You all know that you can spell grey with an e or an a? Weird huh?
The spelling of grey is arbitrary, it’s not even a British English vs American English thing as far as I know. (Unlike spelling honor, valor, favor, flavor, and other “o-r” words with an “o-u-r”, which they do in Britain. Or used to anyway. Which is why, I, being the C. S. Lewis fan that I am, still “misspell’ those words sometimes.) How you spell it is entirely up to you.
Doesn’t that just seem fitting? Because we like to say there there’s black and white morality, and then there’s a grey area. The grey area is your arbitrary perception of right or wrong, or your uncertainty thereof.
In simpler terms, the grey area is moral limbo.
Some say there is no grey area. (Gray area?)
Well, I think that there probably is. But I think we need to be more specific about what we mean when we say grey area.
We don’t mean that some things are neither right nor wrong, we mean that some actions are right or wrong in different circumstances, and those circumstances are not always plain to see.
See, I believe in situational ethics, but not what the term means now, but just that different situations call for different actions.
What I don’t believe is that your code of ethics can change with each situation. Just the enacting of it does.
See, if you are a inconstant person when it come to telling the truth, than your ethics are that truth is only important some of the time. So whether you tell it in one situation (where it won’t hurt your case), or hedge it in another (where it will), your ethics have remained the same.
Likewise, if you tell the truth whether it hurts you or not, you ethics are to be painfully honest.
But that’s more of a black and white example. Or is it?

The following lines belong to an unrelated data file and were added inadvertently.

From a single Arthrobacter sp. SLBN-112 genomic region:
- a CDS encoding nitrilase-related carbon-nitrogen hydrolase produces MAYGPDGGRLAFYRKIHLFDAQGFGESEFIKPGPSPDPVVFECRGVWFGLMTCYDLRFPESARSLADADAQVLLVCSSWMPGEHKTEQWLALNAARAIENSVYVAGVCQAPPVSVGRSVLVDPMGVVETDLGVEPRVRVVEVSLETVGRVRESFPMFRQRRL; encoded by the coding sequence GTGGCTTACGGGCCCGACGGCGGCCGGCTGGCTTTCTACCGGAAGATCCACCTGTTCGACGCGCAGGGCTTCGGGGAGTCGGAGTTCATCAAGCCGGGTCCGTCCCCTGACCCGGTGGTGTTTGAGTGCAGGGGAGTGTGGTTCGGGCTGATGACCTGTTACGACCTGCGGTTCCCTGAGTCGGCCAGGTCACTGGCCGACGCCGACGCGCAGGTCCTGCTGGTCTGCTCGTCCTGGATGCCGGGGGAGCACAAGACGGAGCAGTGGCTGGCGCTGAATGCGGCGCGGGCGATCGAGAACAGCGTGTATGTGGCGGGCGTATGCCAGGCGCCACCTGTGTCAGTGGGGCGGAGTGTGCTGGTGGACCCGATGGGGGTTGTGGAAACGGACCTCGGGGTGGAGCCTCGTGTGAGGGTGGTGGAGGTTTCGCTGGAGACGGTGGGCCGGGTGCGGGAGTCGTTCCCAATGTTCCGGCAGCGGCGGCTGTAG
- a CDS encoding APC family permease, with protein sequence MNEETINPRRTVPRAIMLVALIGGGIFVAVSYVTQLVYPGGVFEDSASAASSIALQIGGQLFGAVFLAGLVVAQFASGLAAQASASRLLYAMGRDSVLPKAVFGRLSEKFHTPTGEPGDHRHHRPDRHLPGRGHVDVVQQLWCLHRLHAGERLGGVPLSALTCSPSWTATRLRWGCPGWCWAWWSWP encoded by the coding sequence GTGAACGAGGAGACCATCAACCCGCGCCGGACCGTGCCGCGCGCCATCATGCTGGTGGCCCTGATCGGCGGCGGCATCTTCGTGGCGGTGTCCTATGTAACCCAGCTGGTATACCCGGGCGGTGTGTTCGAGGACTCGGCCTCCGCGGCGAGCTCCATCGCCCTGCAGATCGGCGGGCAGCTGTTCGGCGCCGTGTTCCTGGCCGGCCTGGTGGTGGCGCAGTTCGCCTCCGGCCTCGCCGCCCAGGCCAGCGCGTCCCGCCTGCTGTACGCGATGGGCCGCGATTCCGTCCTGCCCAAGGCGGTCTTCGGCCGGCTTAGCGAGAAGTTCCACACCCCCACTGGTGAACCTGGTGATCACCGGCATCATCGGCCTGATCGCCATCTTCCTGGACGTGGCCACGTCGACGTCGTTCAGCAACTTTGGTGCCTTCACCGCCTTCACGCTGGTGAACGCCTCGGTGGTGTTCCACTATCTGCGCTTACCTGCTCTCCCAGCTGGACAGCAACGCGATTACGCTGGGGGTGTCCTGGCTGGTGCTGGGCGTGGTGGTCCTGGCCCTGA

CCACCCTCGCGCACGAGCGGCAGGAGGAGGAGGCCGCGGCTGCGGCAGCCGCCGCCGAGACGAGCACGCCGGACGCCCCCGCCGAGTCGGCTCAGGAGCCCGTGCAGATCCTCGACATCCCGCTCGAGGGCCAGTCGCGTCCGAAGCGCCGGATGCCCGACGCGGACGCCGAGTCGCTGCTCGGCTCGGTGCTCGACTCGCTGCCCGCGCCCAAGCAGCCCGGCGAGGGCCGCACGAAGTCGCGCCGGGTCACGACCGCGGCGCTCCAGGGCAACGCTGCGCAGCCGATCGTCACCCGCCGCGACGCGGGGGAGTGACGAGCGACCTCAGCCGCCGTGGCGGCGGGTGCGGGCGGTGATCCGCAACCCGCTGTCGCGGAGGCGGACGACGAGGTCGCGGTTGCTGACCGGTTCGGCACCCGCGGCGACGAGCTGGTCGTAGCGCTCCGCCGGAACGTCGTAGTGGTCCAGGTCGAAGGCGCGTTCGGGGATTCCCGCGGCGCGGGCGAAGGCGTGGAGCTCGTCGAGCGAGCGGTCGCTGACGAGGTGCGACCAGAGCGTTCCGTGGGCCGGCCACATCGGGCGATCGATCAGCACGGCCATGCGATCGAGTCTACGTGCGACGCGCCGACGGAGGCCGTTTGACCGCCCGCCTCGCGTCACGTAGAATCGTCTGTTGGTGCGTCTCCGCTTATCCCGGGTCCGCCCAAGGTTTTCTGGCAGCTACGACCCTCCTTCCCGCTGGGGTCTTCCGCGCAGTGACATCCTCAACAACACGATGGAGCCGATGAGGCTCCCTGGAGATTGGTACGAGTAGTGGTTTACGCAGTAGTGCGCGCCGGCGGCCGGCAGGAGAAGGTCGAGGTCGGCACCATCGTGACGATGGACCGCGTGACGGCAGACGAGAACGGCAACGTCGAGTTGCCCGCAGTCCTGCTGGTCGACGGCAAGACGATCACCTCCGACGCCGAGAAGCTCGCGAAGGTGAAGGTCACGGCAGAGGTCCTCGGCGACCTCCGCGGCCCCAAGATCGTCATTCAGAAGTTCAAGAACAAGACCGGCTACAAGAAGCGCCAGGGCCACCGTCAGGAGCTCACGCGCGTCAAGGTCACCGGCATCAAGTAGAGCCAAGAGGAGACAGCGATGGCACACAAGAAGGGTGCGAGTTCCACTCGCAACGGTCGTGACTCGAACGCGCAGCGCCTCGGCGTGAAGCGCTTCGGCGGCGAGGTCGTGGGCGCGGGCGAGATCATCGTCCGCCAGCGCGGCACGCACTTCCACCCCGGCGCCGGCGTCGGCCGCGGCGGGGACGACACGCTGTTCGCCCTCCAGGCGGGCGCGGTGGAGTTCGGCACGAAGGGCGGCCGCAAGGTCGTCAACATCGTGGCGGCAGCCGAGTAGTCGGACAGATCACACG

People would argue that lying is better sometimes in order to save someone’s feelings, I personally think lying is justifiable only when someone’s life is at stake, and that’s a rare situation.
But you see how this black nd white thing can quickly be turned into a grey area.
It’s kind of the inspiration for the title “Fifty shades of Grey,” but I won’t go there. (No, I haven’t seen it, and I won’t if I can help it.)
But this is where all this arbitrariness has gotten us.
Part of the reason I enjoyed Mr. Miracle so much was because in the 70’s, right and wrong could still be cut and dried things. Clearly, Scott was doing the right thing, and his enemies were monsters (literally often enough.) Barda sometimes verges on doing something bad, but she is always stopped or stops herself before it gets to that point.
But look at superhero movies and comics now, our heroes spend more time trying to figure out if they are really heroes than they do defeating the bad guys. Who often try to say they aren’t bad guys. You know, back in Shakespeare’s day, a riveting villain was one who knew they were evil and wanted to be different but had one vice they would not let go of (Read Hamlet.) Shakespeare called it what it was, insanity. There was no grey area. most of his villains don’t even want to change.
Now, we have bad guys who don’t want to change yet we feel sympathy for them because they are more human. Plenty of people will defend to the last this way of treating bad guys.
When this trend started, it wasn’t all bad. Some villains do just need to be shown some mercy. But I would argue they are the ones who are less evil and more confused or bitter. Which would not be the majority now.
Some people are cruel because no one had ever been kind to them, they can change because of mercy.
But some are cruel because no one ahs ever stood up to them. And that is not something mercy is going to fix.
Why should we sympathize with people who have never really been mistreated but decide that it’s their destiny to control everything?
I have both real life and fictional examples in mind, and I’ll bet you do too.
I think this is pretty long, but my word count is not working, so I’ll wrap this up.
We all need to realize that you don’t prevent evil by questioning good. Someone needs to tell the media this. (Of course, sometimes evil masquerades as good.) But when good is apparent, we should not second guess it.
There’s this thing called faith. I like what that one girl in the first avengers movie said after the big New York showdown. The avengers saved her life, so she believes in their intentions.
You see, it’s not the good guys fault that there are evil creatures raining from the sky, but it is their fault that the rain stopped.
That’s all for now, until next time–Natasha.